This is the second Saturday in a row that I feel really quite down. A useless burden. Full of hate, and hateful. This tumour is like a newborn baby. It consumes all your time and available memory, leaving you with nothing else to talk about, boring the pants off everyone else. There’s nothing but faded remnants of a personality that you’re sure used to exist, but maybe you just imagined it all. I’m tired and confused, which would be difficult enough to live with by themselves, but they also make me irritable, so I’m just a lumpen pain in the arse, taking up room on the sofa. I can’t blame my family for excluding me. All I have to offer is piles of hair on everything they touch. I lie upstairs in the dark, banished because the girls’ constant gymnastics or A’s incessant foot tapping causes me total sensory overload. I can hear life going on around me, without me. Quite rightly, they need to get on with life as normal. Because I don’t have a normal any more, I just want to leave, hide myself away and not have to deal with anyone or anything. What a selfish, self obsessed cow.
What is the point of someone like me? Will I ever be able to work again? Who’d employ a middle aged person with a fried brain and rag bag of useless qualifications and experience? I can’t contribute financially, physically or even intellectually to anything at the moment. I’m not dead. That’s good, but can I ever really live again?
Last weekend, this feeling went as quickly and as strongly as it came. On Saturday I was in a pit of despair, Sunday was a brilliant, uplifting day full of new and joyful experiences and activities. I can only hope that this weekend will follow the same pattern, but doubt it. The hair loss is affecting me quite badly. I just brushed my hair over the sink and damn near filled it. After a solid week of constant hair loss, I just broke and started screaming at it. Why can’t everything just go back to normal? Despite everything that has happened, this is the first concrete, constant reminder that something is very wrong. My sore, burned bald head is kept covered because it frightens L, and I’m ashamed. Ashamed to be such a burden and ashamed that my appearance upsets my own child.
Maybe it’s the anti convulsant drugs. One of the side effects is mood swings. There’s even a term for it; ‘Kepprage’. I’m usually about as emotional as a brick, so have no language to talk about my feelings, partly because I’ve never understood them. There’s no one I can talk to about any of this. Emotions scare me. They’re like infectious diseases. It’s not fair to pass this feeling to anyone else, so if I ever actually hit publish on this post, the guilt of prioritising my neediness above your emotional wellbeing will eat me up. Maybe it’s healthy and grown up to show some vulnerability, but all it feels like is just me me me me. I’m sorry. I’ll try to remember where my stiff upper lip went.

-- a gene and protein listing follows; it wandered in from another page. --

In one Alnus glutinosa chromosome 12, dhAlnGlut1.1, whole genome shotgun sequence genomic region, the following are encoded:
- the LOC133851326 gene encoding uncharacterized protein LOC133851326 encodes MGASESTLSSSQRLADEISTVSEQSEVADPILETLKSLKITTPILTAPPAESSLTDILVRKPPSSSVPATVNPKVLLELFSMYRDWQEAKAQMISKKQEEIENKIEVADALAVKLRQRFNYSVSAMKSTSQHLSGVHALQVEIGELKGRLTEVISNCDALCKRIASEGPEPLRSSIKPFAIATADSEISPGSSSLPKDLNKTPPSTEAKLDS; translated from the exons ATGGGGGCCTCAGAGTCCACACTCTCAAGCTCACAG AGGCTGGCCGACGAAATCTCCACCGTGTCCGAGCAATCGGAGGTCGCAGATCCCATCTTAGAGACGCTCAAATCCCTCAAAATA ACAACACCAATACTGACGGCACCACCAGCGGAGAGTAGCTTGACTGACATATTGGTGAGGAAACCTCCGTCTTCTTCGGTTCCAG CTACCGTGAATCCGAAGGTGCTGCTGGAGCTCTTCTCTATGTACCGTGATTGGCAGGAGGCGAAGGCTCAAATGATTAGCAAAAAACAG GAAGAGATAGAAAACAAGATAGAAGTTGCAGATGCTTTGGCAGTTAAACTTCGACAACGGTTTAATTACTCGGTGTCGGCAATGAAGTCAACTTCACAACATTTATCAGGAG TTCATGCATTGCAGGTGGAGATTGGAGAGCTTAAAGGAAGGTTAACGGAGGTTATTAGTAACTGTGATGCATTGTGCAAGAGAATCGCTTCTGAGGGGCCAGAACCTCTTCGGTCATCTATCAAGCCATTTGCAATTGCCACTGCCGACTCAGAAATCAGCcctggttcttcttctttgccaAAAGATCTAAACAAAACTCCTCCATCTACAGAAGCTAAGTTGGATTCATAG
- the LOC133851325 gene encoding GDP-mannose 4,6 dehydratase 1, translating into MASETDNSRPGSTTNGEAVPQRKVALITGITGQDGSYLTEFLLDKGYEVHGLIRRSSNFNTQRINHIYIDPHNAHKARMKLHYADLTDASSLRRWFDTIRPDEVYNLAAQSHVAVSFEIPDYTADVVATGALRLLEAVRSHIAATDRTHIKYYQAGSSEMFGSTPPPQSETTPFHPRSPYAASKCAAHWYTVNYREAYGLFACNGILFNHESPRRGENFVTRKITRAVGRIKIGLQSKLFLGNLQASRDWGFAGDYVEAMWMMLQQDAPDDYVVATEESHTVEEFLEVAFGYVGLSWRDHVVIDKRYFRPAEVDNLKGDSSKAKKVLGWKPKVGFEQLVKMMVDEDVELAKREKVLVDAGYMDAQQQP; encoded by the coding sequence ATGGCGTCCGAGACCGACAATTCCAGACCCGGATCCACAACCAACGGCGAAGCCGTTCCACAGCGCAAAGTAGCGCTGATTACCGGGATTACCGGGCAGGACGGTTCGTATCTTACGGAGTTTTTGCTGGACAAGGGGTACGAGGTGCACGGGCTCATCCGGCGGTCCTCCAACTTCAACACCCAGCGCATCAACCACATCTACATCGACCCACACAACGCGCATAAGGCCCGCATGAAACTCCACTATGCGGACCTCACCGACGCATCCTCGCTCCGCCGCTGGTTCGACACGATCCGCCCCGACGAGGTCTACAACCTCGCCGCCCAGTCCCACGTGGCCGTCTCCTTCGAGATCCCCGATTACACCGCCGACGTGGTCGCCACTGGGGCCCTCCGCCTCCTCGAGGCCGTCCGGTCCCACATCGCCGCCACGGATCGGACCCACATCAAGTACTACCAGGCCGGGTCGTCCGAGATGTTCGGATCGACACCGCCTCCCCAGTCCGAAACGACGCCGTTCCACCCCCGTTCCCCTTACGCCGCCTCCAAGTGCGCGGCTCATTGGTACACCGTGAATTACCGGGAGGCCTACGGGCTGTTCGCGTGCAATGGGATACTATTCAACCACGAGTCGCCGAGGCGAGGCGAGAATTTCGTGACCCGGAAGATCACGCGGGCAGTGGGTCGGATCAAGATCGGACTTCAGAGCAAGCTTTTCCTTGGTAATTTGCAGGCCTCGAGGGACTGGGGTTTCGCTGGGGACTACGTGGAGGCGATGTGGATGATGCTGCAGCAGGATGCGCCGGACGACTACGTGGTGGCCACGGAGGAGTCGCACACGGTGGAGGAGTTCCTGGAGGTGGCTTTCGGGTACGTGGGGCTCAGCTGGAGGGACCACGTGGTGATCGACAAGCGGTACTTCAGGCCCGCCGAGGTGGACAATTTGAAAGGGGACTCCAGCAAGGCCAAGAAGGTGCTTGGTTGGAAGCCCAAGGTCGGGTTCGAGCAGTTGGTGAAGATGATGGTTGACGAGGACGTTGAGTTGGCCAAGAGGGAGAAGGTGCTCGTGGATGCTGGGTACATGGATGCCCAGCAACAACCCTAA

Update 2 days later
Yesterday was a better, if not good day, and today I’m pretty much back to normal. Thank you so much for both the concern that everyone has shown after I published this post, and to everyone who said it’s OK to share feelings, even bad ones. This whole palaver is teaching me some lessons that are probably overdue. My real passion and skill in life is problem solving. I love discerning hidden or emerging patterns in processes and behaviour, refining and weaving them in to a new solution, whether that’s for a situation, a business or a theory. If I’d been born 50 years earlier, you would have had to physically remove me from Bletchley Park. (MI5 even headhunted me once because of it, but that’s another story).
Anyway, as is often the way with these sort of talents, I’m stunningly crap at solving my own problems. Being in a situation I can’t just fix, or redesign, or joke my way out of is new and disconcerting. But the last couple of days has shown me that actually, I don’t have to solve everything by myself. Friends, family and even strangers are way more forgiving of imperfection than I ever realised. Thank you for this lesson. I’m still mortified by the oversharing, but change always takes time.
What I am starting to see, is patterns in how the radiotherapy is affecting me. Mornings I’m at my best (now there’s a sentiment I never thought I’d express, as a dyed in the wool nightowl). Treatment is around noon each day, after which I’m OK for an hour or so then need a nap or at least some proper peace and quiet, and then I recover for the evening. That routine is established now. What is also now obvious, is that whilst I spend probably Wednesday to Friday looking forward to the break in treatment the weekend brings, Saturday is the day it all catches up with you, and the cumulative build up of treatment means it’ll take a little longer to bounce back each time. Also, right now, day to day things that wouldn’t normally bother me, such as a cold, or being somewhat hormonal *cough*, are enough to tip the balance between doing fine on radiotherapy and on this journey in general, and not doing fine, as you can see above. Simply recognising that patterns do exist even here, and working with them means I know it will be fine. Everything is always OK in the end. If it’s not OK, it’s not the end.